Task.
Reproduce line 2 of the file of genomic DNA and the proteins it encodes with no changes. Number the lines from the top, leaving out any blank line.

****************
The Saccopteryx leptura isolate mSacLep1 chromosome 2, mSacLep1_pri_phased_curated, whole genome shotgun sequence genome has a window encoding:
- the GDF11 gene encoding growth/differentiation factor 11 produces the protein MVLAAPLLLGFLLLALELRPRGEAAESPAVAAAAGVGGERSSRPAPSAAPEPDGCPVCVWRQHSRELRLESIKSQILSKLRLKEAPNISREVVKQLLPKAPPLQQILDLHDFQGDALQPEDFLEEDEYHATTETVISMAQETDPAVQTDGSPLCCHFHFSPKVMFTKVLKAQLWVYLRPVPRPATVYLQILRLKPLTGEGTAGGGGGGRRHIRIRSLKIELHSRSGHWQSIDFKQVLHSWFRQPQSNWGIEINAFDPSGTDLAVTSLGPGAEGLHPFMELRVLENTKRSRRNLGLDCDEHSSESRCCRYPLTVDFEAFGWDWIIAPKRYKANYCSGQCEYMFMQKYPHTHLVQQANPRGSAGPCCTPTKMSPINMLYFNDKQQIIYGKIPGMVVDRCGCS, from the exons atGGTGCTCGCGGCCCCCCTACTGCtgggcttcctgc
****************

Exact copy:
- the GDF11 gene encoding growth/differentiation factor 11 produces the protein MVLAAPLLLGFLLLALELRPRGEAAESPAVAAAAGVGGERSSRPAPSAAPEPDGCPVCVWRQHSRELRLESIKSQILSKLRLKEAPNISREVVKQLLPKAPPLQQILDLHDFQGDALQPEDFLEEDEYHATTETVISMAQETDPAVQTDGSPLCCHFHFSPKVMFTKVLKAQLWVYLRPVPRPATVYLQILRLKPLTGEGTAGGGGGGRRHIRIRSLKIELHSRSGHWQSIDFKQVLHSWFRQPQSNWGIEINAFDPSGTDLAVTSLGPGAEGLHPFMELRVLENTKRSRRNLGLDCDEHSSESRCCRYPLTVDFEAFGWDWIIAPKRYKANYCSGQCEYMFMQKYPHTHLVQQANPRGSAGPCCTPTKMSPINMLYFNDKQQIIYGKIPGMVVDRCGCS, from the exons atGGTGCTCGCGGCCCCCCTACTGCtgggcttcctgc